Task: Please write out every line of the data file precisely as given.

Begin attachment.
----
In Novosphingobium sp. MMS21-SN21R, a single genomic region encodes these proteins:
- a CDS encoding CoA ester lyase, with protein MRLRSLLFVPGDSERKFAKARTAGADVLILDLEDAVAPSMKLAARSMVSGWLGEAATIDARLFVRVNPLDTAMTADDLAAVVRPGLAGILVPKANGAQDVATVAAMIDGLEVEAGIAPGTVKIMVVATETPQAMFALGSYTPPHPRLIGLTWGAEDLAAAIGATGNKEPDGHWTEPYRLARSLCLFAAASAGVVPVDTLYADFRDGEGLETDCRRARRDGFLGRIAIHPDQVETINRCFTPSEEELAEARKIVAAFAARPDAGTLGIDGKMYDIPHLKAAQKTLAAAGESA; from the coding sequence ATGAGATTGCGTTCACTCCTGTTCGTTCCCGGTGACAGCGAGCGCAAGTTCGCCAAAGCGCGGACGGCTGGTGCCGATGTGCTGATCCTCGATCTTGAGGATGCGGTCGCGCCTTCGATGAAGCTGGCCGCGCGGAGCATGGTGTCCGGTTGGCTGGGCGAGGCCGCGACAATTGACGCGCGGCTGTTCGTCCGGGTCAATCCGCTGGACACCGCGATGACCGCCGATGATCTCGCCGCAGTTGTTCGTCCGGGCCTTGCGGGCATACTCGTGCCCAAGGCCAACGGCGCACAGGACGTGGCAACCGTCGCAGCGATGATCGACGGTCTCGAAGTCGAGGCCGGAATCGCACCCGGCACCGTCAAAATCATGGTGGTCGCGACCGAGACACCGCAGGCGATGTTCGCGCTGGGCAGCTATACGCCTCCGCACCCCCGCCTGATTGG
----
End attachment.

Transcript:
In Novosphingobium sp. MMS21-SN21R, a single genomic region encodes these proteins:
- a CDS encoding CoA ester lyase, with protein MRLRSLLFVPGDSERKFAKARTAGADVLILDLEDAVAPSMKLAARSMVSGWLGEAATIDARLFVRVNPLDTAMTADDLAAVVRPGLAGILVPKANGAQDVATVAAMIDGLEVEAGIAPGTVKIMVVATETPQAMFALGSYTPPHPRLIGLTWGAEDLAAAIGATGNKEPDGHWTEPYRLARSLCLFAAASAGVVPVDTLYADFRDGEGLETDCRRARRDGFLGRIAIHPDQVETINRCFTPSEEELAEARKIVAAFAARPDAGTLGIDGKMYDIPHLKAAQKTLAAAGESA; from the coding sequence ATGAGATTGCGTTCACTCCTGTTCGTTCCCGGTGACAGCGAGCGCAAGTTCGCCAAAGCGCGGACGGCTGGTGCCGATGTGCTGATCCTCGATCTTGAGGATGCGGTCGCGCCTTCGATGAAGCTGGCCGCGCGGAGCATGGTGTCCGGTTGGCTGGGCGAGGCCGCGACAATTGACGCGCGGCTGTTCGTCCGGGTCAATCCGCTGGACACCGCGATGACCGCCGATGATCTCGCCGCAGTTGTTCGTCCGGGCCTTGCGGGCATACTCGTGCCCAAGGCCAACGGCGCACAGGACGTGGCAACCGTCGCAGCGATGATCGACGGTCTCGAAGTCGAGGCCGGAATCGCACCCGGCACCGTCAAAATCATGGTGGTCGCGACCGAGACACCGCAGGCGATGTTCGCGCTGGGCAGCTATACGCCTCCGCACCCCCGCCTGATTGG